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Spy vs. Spy, America and Israel Edition

Israel and the United States have a long history of spying on one another.

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Another day, another revelation about how the United States and Israel are at each other’s throats over negotiations to curb Iran’s nuclear program. This time, it’s the Wall Street Journal with the scoop: U.S. officials, while spying on Israel, discovered that Israel had been spying on American negotiators and then sharing that information with lawmakers in Washington to undermine support for a potential deal with Tehran.

The meta aspects of the story — the U.S. spying on a rival which had in turn been spying on the U.S. — shouldn’t come as much of a surprise. The leaders of Israel and the United States have spent decades proclaiming that there was a “special relationship” between the two countries, but their security services view each other with more suspicion. According to numerous books, former officials, and media accounts, Israel mounts more aggressive espionage efforts against the United States than almost any other nation on the planet. Less is known about American efforts to spy on Israel, though it is all but certain that Washington gathers intelligence on its putative ally frequently and intensely — particularly with the White House concerned about a preemptive Israeli strike on Iran’s nuclear facilities.

In an NSA document made public last year, the agency observed that “the Israelis are extraordinarily good partners for us,” in the realm of signals intelligence, or the interception of data. But, the document added, “they target us to learn our positions on Middle East problems.” Indeed, a 2013 National Intelligence Estimate on cyberthreats “ranked Israel the third most aggressive intelligence service against the U.S.” That position put Israel behind only Russia and China.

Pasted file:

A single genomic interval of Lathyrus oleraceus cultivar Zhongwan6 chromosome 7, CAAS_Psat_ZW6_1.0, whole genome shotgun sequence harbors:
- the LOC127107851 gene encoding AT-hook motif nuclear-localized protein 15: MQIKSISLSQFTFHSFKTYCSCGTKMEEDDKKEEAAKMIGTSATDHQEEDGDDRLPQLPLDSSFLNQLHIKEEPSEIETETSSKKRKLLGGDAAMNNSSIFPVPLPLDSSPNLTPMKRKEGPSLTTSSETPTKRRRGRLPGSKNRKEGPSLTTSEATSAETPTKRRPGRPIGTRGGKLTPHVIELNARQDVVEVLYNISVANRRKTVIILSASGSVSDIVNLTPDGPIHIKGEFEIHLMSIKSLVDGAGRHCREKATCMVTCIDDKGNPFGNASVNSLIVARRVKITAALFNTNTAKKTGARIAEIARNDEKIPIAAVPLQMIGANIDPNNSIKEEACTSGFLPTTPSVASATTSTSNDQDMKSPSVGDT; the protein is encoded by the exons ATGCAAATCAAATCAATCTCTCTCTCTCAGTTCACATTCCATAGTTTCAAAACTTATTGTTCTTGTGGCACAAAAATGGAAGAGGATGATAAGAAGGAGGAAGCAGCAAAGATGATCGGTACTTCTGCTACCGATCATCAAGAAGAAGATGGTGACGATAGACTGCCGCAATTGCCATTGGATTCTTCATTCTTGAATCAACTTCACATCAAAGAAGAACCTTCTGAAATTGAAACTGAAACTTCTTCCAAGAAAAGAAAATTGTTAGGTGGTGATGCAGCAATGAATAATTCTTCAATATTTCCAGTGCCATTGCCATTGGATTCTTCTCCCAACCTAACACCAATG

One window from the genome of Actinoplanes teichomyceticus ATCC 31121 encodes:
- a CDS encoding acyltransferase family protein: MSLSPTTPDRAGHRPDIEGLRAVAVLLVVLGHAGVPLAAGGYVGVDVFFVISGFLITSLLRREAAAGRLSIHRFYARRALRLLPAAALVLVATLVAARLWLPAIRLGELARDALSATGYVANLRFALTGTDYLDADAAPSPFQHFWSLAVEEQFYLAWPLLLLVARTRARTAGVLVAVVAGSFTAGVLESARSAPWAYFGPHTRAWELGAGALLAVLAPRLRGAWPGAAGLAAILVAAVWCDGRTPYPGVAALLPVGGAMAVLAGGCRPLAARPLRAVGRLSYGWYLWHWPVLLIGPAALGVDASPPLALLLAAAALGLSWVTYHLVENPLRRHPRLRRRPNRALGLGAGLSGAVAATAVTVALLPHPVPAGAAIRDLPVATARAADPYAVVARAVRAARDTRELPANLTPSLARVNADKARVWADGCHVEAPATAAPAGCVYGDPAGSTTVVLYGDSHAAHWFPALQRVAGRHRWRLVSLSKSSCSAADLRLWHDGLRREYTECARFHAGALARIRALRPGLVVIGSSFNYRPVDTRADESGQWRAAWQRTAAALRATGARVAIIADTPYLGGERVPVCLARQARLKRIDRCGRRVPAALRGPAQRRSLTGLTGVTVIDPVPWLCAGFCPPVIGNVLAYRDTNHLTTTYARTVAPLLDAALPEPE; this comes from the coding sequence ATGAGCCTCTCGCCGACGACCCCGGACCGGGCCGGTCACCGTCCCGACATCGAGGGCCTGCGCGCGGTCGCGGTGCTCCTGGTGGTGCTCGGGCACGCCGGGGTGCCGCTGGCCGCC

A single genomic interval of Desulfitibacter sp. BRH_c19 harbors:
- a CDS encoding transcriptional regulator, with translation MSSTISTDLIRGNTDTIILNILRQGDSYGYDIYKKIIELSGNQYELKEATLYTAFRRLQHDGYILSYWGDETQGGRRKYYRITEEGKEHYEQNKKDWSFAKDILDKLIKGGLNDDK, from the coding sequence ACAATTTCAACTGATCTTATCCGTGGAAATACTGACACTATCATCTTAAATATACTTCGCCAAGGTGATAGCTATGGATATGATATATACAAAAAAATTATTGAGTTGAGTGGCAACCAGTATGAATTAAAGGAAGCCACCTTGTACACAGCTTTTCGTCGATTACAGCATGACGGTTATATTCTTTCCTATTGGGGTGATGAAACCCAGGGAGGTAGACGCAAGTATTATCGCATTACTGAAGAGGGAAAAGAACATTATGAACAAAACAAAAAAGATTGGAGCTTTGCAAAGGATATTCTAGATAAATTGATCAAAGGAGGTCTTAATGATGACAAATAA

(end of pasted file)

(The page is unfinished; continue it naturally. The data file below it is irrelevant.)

Israeli espionage against the United States has also targeted its industrial base. As Scott Johnson reports in the most recent issue of Foreign Policy, Israel likely acquired the needed uranium to jumpstart its own nuclear program from a Pennsylvania reactor. At other times, Israeli citizens have been caught stealing technology used to make artillery gun tubes, Israeli agents have also been accused of stealing from a U.S. contractor plans for a reconnaissance system, and Israeli spies are reported to have obtained high-tech materials used for missile coating.

Jerusalem’s ongoing espionage campaign has worried U.S. officials so significantly that they have strenuously opposed an effort on Capitol Hill to include Israel in a regime of visa-free travel, which American spies fear will facilitate the travel of Israeli operatives into the United States.

“If we give them free rein to send people over here, how are we going to stop that?” a former congressional aide told Newsweek. “They’re incredibly aggressive. They’re aggressive in all aspects of their relationship with the United States. Why would their intelligence relationship with us be any different?”

Israel strenuously denies mounting espionage operations against the U.S. “There is no such thing as Israel spying on the Americans,” Israeli Defense Minister Moshe Yaalon said Tuesday.

The most infamous case of espionage among these two friends revolves around a spy named Jonathan Pollard, who was sentenced to life in prison in 1987 for pinching a trove of U.S. secrets and supplying them to Israel. Defenders of Pollard argue that he was merely providing the Israeli government information needed for the country’s defense and that Jerusalem should have been receiving from Washington through official channels. The Israeli government has repeatedly requested his release, and Pollard is regarded as a national hero in some quarters in Israel.